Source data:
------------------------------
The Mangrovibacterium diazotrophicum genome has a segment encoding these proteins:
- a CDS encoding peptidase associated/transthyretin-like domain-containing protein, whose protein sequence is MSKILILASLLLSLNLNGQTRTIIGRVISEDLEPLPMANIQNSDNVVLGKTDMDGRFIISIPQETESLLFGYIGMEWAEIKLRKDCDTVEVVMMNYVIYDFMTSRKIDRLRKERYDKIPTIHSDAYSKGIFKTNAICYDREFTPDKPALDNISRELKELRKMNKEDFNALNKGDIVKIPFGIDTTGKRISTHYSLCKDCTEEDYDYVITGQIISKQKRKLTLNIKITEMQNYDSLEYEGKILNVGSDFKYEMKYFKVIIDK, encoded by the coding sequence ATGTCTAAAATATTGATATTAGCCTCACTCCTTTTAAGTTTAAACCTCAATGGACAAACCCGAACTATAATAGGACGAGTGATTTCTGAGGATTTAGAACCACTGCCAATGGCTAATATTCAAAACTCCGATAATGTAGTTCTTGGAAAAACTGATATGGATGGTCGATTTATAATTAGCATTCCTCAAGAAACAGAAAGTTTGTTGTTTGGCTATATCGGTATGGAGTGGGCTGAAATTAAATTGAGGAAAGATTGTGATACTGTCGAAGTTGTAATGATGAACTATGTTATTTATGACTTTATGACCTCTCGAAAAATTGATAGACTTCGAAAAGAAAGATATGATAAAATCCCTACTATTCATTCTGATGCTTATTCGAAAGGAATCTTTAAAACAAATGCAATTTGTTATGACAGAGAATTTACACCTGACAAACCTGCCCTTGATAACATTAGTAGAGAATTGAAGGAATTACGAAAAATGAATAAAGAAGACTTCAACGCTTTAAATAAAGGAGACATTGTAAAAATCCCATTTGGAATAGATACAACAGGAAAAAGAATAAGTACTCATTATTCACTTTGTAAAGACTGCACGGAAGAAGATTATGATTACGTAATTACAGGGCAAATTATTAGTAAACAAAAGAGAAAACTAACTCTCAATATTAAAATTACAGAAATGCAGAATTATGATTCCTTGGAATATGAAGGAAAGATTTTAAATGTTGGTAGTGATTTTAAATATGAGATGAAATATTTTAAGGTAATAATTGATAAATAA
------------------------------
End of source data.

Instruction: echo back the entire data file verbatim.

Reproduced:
The Mangrovibacterium diazotrophicum genome has a segment encoding these proteins:
- a CDS encoding peptidase associated/transthyretin-like domain-containing protein, whose protein sequence is MSKILILASLLLSLNLNGQTRTIIGRVISEDLEPLPMANIQNSDNVVLGKTDMDGRFIISIPQETESLLFGYIGMEWAEIKLRKDCDTVEVVMMNYVIYDFMTSRKIDRLRKERYDKIPTIHSDAYSKGIFKTNAICYDREFTPDKPALDNISRELKELRKMNKEDFNALNKGDIVKIPFGIDTTGKRISTHYSLCKDCTEEDYDYVITGQIISKQKRKLTLNIKITEMQNYDSLEYEGKILNVGSDFKYEMKYFKVIIDK, encoded by the coding sequence ATGTCTAAAATATTGATATTAGCCTCACTCCTTTTAAGTTTAAACCTCAATGGACAAACCCGAACTATAATAGGACGAGTGATTTCTGAGGATTTAGAACCACTGCCAATGGCTAATATTCAAAACTCCGATAATGTAGTTCTTGGAAAAACTGATATGGATGGTCGATTTATAATTAGCATTCCTCAAGAAACAGAAAGTTTGTTGTTTGGCTATATCGGTATGGAGTGGGCTGAAATTAAATTGAGGAAAGATTGTGATACTGTCGAAGTTGTAATGATGAACTATGTTATTTATGACTTTATGACCTCTCGAAAAATTGATAGACTTCGAAAAGAAAGATATGATAAAATCCCTACTATTCATTCTGATGCTTATTCGAAAGGAATCTTTAAAACAAATGCAATTTGTTATGACAGAGAATTTACACCTGACAAACCTGCCCTTGATAACATTAGTAGAGAATTGAAGGAATTACGAAAAATGAATAAAGAAGACTTCAACGCTTTAAATAAAGGAGACATTGTAAAAATCCCATTTGGAATAGATACAACAGGAAAAAGAATAAGTACTCATTATTCACTTTGTAAAGACTGCACGGAAGAAGATTATGATTACGTAATTACAGGGCAAATTATTAGTAAACAAAAGAGAAAACTAACTCTCAATATTAAAATTACAGAAATGCAGAATTATGATTCCTTGGAATATGAAGGAAAGATTTTAAATGTTGGTAGTGATTTTAAATATGAGATGAAATATTTTAAGGTAATAATTGATAAATAA